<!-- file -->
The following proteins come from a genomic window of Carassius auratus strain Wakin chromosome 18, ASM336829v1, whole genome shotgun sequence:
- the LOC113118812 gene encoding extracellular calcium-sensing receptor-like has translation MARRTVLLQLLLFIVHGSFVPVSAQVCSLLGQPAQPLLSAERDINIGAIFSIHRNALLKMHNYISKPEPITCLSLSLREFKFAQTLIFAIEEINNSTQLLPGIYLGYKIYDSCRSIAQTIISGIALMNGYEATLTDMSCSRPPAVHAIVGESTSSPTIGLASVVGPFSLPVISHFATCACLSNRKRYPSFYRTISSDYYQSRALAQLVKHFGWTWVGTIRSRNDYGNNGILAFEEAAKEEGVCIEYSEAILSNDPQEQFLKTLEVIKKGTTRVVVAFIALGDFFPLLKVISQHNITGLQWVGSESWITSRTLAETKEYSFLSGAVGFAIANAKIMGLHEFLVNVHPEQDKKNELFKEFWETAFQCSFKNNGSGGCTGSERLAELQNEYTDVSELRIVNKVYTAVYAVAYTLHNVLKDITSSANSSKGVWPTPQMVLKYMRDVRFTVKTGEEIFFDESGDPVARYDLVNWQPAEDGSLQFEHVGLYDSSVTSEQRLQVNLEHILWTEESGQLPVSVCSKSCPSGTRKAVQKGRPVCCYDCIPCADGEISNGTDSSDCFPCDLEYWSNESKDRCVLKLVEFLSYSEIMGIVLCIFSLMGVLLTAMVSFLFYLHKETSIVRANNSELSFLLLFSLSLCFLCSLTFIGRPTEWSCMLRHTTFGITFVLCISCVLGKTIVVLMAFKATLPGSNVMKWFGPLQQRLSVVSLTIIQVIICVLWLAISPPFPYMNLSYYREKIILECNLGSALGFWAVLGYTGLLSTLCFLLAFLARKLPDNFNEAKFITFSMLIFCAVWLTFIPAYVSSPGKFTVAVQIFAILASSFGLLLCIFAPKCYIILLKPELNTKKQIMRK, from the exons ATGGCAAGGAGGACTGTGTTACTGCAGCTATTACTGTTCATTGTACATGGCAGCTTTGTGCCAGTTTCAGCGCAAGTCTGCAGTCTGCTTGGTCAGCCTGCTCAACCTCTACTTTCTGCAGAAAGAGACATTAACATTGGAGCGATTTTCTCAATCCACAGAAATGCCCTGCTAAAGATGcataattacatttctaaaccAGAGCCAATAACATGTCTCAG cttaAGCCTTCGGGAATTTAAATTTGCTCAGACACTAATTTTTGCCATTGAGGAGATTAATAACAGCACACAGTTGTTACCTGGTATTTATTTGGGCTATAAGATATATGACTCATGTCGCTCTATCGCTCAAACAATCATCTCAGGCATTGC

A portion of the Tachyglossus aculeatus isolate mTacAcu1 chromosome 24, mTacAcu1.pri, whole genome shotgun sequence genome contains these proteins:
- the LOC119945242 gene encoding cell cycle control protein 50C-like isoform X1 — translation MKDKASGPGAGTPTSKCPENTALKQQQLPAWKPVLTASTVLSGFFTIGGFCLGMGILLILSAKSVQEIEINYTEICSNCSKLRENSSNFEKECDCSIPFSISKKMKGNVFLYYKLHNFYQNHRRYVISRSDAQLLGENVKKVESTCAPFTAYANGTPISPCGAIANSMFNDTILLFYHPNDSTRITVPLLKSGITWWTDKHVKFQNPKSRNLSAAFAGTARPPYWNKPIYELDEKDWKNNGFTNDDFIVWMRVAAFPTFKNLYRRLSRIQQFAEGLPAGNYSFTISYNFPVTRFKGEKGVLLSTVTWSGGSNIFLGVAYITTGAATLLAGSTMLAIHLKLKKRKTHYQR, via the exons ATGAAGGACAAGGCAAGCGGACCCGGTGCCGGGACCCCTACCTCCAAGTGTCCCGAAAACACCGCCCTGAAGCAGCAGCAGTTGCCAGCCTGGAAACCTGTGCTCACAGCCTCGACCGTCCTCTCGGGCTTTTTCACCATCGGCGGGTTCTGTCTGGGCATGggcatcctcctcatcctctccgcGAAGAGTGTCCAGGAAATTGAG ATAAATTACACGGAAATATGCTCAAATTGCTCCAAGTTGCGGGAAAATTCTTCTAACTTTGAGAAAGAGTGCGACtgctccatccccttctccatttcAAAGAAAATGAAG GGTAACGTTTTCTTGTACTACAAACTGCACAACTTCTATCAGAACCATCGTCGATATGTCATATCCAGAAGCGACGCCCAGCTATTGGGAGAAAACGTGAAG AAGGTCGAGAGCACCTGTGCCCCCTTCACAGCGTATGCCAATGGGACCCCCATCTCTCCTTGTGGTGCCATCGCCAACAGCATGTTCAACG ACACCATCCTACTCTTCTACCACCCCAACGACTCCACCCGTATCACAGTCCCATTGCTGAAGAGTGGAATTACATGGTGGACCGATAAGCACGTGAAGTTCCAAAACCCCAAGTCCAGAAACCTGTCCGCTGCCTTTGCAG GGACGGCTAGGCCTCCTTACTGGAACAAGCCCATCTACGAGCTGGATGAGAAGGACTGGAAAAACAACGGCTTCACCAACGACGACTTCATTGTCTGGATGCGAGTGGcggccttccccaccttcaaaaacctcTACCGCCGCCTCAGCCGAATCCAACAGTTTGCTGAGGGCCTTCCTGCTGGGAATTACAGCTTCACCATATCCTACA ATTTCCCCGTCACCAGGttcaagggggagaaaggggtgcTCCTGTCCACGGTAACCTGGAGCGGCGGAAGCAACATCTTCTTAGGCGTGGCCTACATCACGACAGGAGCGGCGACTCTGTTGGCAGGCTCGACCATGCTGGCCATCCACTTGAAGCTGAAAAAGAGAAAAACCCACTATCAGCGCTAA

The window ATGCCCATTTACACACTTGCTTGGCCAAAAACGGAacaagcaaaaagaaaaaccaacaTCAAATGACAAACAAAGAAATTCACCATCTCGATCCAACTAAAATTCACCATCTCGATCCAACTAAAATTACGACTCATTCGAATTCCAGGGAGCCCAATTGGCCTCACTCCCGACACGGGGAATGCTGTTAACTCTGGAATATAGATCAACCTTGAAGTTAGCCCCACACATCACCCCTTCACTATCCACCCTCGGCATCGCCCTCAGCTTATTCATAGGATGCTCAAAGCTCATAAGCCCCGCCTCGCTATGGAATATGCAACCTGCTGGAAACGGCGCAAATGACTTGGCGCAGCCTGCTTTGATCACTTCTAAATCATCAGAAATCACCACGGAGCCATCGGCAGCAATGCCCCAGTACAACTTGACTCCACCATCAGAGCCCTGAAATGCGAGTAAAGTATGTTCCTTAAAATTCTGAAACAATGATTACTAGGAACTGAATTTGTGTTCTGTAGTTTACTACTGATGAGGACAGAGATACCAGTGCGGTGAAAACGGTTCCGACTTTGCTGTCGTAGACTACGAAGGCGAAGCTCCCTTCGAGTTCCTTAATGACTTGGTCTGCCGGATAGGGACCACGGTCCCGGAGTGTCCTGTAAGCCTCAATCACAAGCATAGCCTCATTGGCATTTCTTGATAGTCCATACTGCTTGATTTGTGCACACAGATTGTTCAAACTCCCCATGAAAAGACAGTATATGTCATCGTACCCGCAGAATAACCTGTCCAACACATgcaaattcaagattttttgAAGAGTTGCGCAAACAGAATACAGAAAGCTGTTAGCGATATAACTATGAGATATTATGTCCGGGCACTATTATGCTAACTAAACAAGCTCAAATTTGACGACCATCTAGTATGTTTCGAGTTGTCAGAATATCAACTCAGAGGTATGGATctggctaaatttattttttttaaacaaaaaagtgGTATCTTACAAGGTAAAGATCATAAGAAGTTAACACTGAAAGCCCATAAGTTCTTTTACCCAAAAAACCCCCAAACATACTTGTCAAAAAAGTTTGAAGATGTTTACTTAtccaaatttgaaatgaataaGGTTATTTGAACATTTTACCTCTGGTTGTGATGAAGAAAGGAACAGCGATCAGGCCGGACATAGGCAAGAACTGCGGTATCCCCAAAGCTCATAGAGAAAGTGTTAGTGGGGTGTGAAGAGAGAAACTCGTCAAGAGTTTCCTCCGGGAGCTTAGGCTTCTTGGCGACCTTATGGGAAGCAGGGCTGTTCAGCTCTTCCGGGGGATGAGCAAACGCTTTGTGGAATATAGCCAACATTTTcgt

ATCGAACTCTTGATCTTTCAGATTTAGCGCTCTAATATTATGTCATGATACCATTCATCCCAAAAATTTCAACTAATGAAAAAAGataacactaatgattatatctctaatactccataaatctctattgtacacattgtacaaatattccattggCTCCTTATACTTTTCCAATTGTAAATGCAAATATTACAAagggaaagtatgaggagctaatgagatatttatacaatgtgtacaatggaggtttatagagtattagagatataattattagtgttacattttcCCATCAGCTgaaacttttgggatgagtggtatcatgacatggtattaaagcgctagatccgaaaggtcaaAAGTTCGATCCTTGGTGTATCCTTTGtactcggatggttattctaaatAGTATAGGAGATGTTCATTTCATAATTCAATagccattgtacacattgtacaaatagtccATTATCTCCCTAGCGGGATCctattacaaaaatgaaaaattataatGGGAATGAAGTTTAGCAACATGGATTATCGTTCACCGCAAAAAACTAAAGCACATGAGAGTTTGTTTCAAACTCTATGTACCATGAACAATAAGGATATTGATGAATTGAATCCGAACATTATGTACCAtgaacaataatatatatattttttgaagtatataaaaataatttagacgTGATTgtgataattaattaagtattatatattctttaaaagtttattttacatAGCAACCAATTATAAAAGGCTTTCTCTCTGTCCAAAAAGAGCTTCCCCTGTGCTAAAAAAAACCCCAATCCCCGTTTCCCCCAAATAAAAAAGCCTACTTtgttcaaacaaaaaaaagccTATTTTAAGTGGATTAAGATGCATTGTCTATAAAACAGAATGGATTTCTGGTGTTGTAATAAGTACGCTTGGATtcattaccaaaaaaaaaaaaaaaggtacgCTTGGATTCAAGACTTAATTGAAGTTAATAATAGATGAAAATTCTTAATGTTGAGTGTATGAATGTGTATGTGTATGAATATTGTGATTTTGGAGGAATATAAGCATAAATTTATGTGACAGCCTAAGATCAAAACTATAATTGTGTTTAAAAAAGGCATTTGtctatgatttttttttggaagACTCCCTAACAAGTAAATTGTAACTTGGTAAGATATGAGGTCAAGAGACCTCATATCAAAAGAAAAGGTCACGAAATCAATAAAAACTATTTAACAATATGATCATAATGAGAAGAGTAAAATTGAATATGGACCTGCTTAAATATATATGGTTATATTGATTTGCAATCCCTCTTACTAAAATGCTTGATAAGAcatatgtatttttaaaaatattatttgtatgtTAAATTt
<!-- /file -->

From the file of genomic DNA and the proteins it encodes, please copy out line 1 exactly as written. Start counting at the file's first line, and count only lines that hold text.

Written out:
The following proteins come from a genomic window of Carassius auratus strain Wakin chromosome 18, ASM336829v1, whole genome shotgun sequence: